May 19, 2010

Eri Sayoko and Nakamura Kokei: Transforming the Art of Ancient Japanese Buddhist Painting into a Modern Art-Craft

Paper presented at the conference: Places at the Table: Asian Women Artists and Gender Dynamics, University of California, Berkeley, September 13, 2008

, the graphic technique consisting of luminous, minute patterns in cut-gold leaf, often applied in conjunction with mineral colors, is a distinguishing feature of many of the finest Japanese Buddhist paintings and sculpture. This technically challenging art dates back to the seventh century C.E, when it was introduced from China. How two talented and dedicated women – Eri Sayoko (1945-2007) and Nakamura Keiboku (active professionally since 1980) – have been working to preserve and revitalize this tradition in Japan today is the subject of this talk. Their achievements are significant because the art form in which they specialize was formerly dominated by men. Their ability to achieve success in this art hints at monumental changes to Japanese society in the post World War II era. Most well-known contemporary Japanese women artists work in non-traditional art forms and seek international recognition. But, as these two women reveal, women have also made inroads and assumed leadership roles in endangered, conservative craft traditions such as kirikane, from which they were formerly, publicly excluded. Tragically, Eri Sayoko passed away suddenly last year at the peak of her career, five years after being designated as a Living National Treasure.

Discussion of contemporary Japanese women artists rarely mentions women like Eri and Nakamura because of the structure of artists' organizations in Japan. Although old Japanese Buddhist paintings are considered fine art, the work of makers of Buddhist sculpture and painting today are designated by the Japanese art establishment as "art crafts" (bijutsu kōgei). As such, artists who specialize in these art forms gain recognition for showing their work in domestic craft, rather than fine art, exhibitions. Rarely are these arts shown abroad. Furthermore, both Nakamura and Eri work closely together with their husbands (Mukoyoshi Yuboku and Eri Kokei respectively), both Buddhist sculptors, in their own small ateliers (of the sort traditionally headed by men), to create imagery for use by Buddhist institutions and their lay followers as sacred religious icons.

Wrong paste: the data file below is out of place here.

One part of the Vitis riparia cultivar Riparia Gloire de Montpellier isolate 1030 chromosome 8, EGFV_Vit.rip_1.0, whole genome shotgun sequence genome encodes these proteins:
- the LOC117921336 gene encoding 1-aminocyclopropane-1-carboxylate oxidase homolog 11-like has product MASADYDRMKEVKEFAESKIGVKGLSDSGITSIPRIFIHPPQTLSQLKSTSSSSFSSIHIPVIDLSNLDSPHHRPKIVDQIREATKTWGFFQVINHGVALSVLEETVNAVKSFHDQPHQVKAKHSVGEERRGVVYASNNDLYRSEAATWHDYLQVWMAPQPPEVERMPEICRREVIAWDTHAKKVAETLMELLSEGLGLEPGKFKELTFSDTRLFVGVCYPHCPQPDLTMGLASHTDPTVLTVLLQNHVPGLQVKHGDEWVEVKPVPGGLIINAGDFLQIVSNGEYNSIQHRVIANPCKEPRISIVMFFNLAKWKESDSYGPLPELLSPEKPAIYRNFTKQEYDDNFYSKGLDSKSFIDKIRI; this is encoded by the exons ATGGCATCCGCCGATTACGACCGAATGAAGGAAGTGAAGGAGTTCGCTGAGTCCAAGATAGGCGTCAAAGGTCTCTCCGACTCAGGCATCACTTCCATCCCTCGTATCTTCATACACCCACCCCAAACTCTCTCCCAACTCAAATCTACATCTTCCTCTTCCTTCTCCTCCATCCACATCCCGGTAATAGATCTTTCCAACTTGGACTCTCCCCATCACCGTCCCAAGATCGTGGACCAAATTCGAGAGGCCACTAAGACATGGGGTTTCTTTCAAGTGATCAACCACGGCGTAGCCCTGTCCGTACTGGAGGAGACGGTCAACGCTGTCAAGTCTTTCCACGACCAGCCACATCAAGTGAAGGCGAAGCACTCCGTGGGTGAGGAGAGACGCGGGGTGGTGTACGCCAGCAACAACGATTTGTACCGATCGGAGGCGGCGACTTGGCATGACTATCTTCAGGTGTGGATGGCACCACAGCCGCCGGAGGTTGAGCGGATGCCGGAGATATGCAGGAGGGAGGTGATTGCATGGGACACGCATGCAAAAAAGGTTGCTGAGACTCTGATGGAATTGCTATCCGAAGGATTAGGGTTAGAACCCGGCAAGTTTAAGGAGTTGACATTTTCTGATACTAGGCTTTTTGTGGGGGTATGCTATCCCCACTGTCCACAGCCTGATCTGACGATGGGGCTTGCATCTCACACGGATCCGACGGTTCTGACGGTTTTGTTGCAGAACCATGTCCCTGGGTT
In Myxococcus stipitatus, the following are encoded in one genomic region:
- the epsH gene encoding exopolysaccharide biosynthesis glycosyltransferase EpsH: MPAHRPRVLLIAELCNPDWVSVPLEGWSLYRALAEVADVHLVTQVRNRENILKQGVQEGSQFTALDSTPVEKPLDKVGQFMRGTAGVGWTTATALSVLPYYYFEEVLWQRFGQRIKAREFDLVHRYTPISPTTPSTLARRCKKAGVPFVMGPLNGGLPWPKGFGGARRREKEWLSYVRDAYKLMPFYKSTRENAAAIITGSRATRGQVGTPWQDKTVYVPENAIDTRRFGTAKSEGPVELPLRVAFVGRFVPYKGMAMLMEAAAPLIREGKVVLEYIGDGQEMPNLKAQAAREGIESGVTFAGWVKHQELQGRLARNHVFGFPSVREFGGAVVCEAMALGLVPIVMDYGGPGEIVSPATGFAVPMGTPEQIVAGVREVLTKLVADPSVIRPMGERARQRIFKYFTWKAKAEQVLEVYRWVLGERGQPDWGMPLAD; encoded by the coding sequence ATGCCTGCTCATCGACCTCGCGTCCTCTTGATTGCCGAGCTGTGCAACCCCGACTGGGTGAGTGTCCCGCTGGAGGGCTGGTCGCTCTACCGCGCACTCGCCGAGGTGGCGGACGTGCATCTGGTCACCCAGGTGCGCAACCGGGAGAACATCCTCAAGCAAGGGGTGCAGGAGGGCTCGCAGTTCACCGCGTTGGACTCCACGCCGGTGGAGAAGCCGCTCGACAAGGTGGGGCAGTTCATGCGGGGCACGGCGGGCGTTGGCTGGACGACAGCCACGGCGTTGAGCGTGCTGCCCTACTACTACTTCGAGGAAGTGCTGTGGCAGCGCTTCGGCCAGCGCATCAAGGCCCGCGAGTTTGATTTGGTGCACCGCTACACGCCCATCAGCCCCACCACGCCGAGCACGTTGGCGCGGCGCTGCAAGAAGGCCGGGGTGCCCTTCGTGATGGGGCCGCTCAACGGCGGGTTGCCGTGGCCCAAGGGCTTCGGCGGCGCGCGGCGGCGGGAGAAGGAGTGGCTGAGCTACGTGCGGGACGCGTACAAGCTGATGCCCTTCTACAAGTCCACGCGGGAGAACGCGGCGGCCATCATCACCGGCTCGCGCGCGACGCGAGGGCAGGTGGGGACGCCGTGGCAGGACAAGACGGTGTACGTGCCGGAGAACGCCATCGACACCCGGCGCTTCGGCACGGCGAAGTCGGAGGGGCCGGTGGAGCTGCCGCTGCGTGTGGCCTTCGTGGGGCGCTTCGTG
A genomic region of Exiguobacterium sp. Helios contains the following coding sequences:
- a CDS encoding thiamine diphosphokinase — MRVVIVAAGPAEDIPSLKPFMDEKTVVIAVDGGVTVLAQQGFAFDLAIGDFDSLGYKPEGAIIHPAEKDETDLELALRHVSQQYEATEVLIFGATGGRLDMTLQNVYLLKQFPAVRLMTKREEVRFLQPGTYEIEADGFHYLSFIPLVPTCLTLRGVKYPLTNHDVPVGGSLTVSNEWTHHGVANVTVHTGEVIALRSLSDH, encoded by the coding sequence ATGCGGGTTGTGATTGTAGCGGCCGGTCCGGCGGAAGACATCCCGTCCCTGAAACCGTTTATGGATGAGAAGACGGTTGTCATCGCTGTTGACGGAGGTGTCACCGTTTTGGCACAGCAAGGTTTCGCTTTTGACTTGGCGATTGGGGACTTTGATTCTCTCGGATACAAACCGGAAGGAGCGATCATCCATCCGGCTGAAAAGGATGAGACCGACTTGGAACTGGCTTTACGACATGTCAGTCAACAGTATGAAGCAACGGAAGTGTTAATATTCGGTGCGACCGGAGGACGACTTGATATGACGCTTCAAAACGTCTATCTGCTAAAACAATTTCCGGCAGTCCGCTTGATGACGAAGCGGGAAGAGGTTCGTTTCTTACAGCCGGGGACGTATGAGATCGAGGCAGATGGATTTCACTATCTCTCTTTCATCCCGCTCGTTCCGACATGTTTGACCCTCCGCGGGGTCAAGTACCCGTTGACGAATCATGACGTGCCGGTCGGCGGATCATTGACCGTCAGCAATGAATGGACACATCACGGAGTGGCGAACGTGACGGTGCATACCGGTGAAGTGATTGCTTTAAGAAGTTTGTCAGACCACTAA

Yet Eri and Nakamura have themselves been quietly working to reinvigorate this conservative Buddhist painting tradition through their deep study and original conceptualizations of kirikane and Buddhist painting. Eri applied inventive variants of traditional Buddhist kirikane patterns on elegant, secular functional objects that harmonized with modern aesthetic sensibilities, including screens, wall hangings, and small boxes. Her original designs were highly acclaimed. Nakamura is now engaged in an approximately four year project to create a replica of a set of two large, rare, thirteenth century mandala paintings long ago removed from their home temple, which has requested the copy. Collaborating with religious studies scholars, temple priests, and conservators, she is recreating the original appearance of the much-damaged original through meticulous study of historical design motifs and technical analysis of pigments. Her completed mandala and the data she gathered to create it will prove an invaluable source for the understanding of the original appearance of the colors and designs on early Buddhist painting. The work of these two artists reveals a rarely addressed aspect of the contemporary Japanese art scene, namely that following a conservative artistic tradition can foster artistic creativity, offering both a window into the past and a path towards a future that still embraces tradition.